If you are already literate in Chinese, which font you use to display characters on screen isn’t very important, but for second language learners, it can be very confusing if you use the wrong font (or if someone else is using the wrong font). This is especially true if you’re going to handwrite characters you read from screen (including from most dictionaries).
Now, you might think that font choice is a matter of aesthetics, and you’d be mostly right. However, there is a fairly large number of characters that look distinctly different depending on which font you use. These differences are not because of simplified and traditional characters, that’s a completely different issue. I have written more about Chinese fonts and character variations in this article:
Chinese character variants and fonts for language learners
In this article, I’ll help you make sure you’re using the right font.
The Chinese font and character variation checker
Below, I have provided three columns of characters as follows:
- Mainland Chinese standard, using 方正楷体简体
- Your browser’s current default sans serif font
- Taiwanese standard, using 教育部標準楷書
Both the fonts I have selected are 楷体/楷體, which is suitable if you’re learning to read and write characters. To allow for comparison, the references are images, not text, so they will look the same regardless what settings you have. If you have the fonts mentioned above configured properly, you should get the middle column matching the either the on the left or right.
Checking your fonts
Font-handling for Chinese characters is really hard to get right and some browsers won’t even allow you to set specific Chinese fonts, in which case the above test will fail unless you select one of the fonts I listed as your default font for all text, which is probably a bad idea. The above set-up works on my system (Chrome on Ubuntu), but don’t panic if it doesn’t work on yours!
Here is a simpler way of checking any font using any an ordinary word processor. Do the following:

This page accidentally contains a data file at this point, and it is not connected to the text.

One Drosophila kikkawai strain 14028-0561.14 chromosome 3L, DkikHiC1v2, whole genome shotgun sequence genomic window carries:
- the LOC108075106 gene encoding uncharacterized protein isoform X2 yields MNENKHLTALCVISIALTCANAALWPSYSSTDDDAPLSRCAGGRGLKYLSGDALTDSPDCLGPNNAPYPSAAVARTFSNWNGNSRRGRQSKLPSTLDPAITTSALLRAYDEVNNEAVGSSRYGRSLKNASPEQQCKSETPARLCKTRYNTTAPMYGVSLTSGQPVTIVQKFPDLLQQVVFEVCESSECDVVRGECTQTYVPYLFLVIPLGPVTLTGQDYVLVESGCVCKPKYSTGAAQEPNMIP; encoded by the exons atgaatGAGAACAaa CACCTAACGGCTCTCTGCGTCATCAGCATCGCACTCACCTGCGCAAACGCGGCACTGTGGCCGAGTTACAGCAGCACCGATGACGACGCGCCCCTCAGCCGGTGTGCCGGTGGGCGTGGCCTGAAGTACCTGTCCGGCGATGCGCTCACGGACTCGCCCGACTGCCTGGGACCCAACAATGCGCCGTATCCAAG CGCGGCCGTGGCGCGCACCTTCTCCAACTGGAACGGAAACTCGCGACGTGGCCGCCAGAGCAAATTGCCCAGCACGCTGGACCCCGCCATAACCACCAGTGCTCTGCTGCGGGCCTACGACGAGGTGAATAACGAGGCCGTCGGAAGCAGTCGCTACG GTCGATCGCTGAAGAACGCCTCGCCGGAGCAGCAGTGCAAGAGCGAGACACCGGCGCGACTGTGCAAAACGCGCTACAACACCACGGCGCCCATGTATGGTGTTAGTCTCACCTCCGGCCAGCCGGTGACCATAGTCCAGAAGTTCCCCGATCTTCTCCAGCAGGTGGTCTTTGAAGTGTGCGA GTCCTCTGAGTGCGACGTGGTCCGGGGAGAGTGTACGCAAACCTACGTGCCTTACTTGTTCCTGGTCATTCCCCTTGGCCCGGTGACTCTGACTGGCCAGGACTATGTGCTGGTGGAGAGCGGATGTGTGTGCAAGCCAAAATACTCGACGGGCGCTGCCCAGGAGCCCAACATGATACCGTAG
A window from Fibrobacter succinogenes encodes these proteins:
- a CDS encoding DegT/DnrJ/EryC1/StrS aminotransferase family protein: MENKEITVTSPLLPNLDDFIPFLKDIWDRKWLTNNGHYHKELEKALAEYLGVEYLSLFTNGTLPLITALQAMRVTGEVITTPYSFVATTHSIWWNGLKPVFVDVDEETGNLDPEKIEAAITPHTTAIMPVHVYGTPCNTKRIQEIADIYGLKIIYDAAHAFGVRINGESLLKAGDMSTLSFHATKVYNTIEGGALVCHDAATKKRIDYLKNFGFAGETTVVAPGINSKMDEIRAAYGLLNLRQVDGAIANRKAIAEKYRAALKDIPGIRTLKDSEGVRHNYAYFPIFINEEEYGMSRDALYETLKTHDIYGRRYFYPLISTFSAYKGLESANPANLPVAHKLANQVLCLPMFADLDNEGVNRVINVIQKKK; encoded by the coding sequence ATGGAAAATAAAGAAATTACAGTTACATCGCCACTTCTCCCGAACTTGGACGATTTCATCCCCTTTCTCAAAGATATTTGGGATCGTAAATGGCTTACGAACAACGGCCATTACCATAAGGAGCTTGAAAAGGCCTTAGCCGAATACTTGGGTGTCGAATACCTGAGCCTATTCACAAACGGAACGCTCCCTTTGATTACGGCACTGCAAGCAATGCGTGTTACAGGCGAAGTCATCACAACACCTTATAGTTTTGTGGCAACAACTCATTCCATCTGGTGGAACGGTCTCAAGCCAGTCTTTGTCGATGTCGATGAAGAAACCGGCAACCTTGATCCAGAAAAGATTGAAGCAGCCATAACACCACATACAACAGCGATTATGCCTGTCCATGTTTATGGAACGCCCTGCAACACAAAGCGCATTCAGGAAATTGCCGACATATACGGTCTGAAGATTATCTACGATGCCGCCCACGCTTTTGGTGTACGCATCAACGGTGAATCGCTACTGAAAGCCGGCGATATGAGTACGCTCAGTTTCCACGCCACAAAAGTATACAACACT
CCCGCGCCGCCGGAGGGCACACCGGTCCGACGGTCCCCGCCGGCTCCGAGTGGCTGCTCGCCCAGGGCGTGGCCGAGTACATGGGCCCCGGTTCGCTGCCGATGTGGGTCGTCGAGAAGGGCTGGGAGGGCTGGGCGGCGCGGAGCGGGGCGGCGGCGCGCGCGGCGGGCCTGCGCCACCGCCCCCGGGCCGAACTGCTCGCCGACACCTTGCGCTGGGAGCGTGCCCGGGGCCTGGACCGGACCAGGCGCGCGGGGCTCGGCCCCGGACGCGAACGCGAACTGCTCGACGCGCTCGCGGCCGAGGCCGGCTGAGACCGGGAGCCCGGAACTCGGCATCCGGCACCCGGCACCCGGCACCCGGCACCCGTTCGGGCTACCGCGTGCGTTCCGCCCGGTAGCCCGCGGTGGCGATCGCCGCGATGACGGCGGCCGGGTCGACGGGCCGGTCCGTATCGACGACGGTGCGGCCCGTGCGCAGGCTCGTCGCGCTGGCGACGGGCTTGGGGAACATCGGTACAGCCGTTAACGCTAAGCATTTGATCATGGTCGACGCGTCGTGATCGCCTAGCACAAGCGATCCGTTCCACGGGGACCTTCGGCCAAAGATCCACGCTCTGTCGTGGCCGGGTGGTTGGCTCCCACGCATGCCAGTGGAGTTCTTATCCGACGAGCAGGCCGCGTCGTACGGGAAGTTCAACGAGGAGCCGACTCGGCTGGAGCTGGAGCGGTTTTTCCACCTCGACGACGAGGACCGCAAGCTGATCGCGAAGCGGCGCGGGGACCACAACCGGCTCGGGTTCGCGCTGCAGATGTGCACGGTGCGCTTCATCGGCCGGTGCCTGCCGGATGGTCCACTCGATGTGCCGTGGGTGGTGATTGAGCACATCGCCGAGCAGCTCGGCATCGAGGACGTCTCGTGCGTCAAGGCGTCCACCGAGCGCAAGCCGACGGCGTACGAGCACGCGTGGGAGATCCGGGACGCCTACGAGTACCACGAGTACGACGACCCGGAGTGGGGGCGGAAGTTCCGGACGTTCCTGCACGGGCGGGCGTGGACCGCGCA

- Copy one of the two pictures below (red for Mainland, blue for Taiwan)
- Paste into your word processor
- Copy the following characters:
英 骨 羞 起 亮 雪 聚 窗 傲 述
- Paste below the image in your word processor
- Adjust size (I used 26 for the screen below)
- Choose whatever font you want to check
- See if the coloured parts of the characters match
This is what it looks like if you paste both pictures and select the 教育部標準楷書 font. The middle row is the text in my word processor, the other two are the pictures copied from above:
Now, unless you use exactly the fonts I recommended, you probably won’t get a 100% match. However, you can still see if the coloured parts match or not. Many fonts will give you mixed results. For example, one of the open source traditional fonts I use a lot (AR PL UKai TW), gives correct Taiwan standard for most characters, but not for 雪, 聚 and 窗. That’s also a font I use here on Hacking Chinese, but you probably won’t see it unless you happen to have it installed already.
More characters that differ
Here are some more characters that are written differently (try switching font or looking them up in dictionaries):
沿 次 刃 令 及 育 冒 拔
I have not included characters that have the same or very similar differences as those described or covered elsewhere in this article. If you know of more, please let me know!
Does it matter?
As I said in the introduction, font differences are mainly important if you use your computer to learn how to write characters by hand, such as by using flashcards or printing text for writing practice.
In other words, if you’re only reading, it doesn’t really matter. Most literate people would probably not even notice most of these differences when reading, but they are quite easy to spot if you look for them.
In any case, when you use programs, websites or apps to learn Chinese, you should be aware of what font is being used. This is very hard or impossible to control in some situations, especially on mobile phones, but some apps allow you to select fonts (Pleco and Anki, for example). Choose fonts that match the standard you want to follow.